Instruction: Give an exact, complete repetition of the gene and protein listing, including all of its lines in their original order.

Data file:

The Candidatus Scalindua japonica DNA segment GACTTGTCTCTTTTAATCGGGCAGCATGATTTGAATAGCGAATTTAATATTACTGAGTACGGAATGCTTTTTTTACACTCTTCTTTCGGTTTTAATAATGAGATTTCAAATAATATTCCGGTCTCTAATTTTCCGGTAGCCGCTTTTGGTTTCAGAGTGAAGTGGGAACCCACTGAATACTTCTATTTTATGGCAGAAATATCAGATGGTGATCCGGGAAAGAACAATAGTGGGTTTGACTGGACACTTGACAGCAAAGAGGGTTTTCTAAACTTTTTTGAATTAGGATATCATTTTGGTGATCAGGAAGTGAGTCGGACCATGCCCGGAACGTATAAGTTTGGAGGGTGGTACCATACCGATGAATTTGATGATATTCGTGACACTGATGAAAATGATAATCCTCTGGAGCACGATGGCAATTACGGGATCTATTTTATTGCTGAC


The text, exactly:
The Candidatus Scalindua japonica DNA segment GACTTGTCTCTTTTAATCGGGCAGCATGATTTGAATAGCGAATTTAATATTACTGAGTACGGAATGCTTTTTTTACACTCTTCTTTCGGTTTTAATAATGAGATTTCAAATAATATTCCGGTCTCTAATTTTCCGGTAGCCGCTTTTGGTTTCAGAGTGAAGTGGGAACCCACTGAATACTTCTATTTTATGGCAGAAATATCAGATGGTGATCCGGGAAAGAACAATAGTGGGTTTGACTGGACACTTGACAGCAAAGAGGGTTTTCTAAACTTTTTTGAATTAGGATATCATTTTGGTGATCAGGAAGTGAGTCGGACCATGCCCGGAACGTATAAGTTTGGAGGGTGGTACCATACCGATGAATTTGATGATATTCGTGACACTGATGAAAATGATAATCCTCTGGAGCACGATGGCAATTACGGGATCTATTTTATTGCTGAC